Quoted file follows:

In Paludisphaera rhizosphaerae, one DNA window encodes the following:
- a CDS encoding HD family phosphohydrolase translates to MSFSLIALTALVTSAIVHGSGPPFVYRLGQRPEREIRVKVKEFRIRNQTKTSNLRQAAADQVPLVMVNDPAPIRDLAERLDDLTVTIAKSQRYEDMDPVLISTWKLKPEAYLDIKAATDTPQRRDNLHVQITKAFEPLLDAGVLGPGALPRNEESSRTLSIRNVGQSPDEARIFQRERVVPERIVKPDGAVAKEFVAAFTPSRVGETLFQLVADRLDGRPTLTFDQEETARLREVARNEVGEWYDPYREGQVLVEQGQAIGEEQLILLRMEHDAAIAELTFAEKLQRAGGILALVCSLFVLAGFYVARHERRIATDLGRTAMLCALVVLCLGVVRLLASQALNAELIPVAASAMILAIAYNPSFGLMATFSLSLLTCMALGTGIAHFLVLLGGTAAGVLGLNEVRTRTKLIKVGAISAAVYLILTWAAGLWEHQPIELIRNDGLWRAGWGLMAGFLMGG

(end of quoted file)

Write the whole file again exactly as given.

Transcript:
In Paludisphaera rhizosphaerae, one DNA window encodes the following:
- a CDS encoding HD family phosphohydrolase translates to MSFSLIALTALVTSAIVHGSGPPFVYRLGQRPEREIRVKVKEFRIRNQTKTSNLRQAAADQVPLVMVNDPAPIRDLAERLDDLTVTIAKSQRYEDMDPVLISTWKLKPEAYLDIKAATDTPQRRDNLHVQITKAFEPLLDAGVLGPGALPRNEESSRTLSIRNVGQSPDEARIFQRERVVPERIVKPDGAVAKEFVAAFTPSRVGETLFQLVADRLDGRPTLTFDQEETARLREVARNEVGEWYDPYREGQVLVEQGQAIGEEQLILLRMEHDAAIAELTFAEKLQRAGGILALVCSLFVLAGFYVARHERRIATDLGRTAMLCALVVLCLGVVRLLASQALNAELIPVAASAMILAIAYNPSFGLMATFSLSLLTCMALGTGIAHFLVLLGGTAAGVLGLNEVRTRTKLIKVGAISAAVYLILTWAAGLWEHQPIELIRNDGLWRAGWGLMAGFLMGG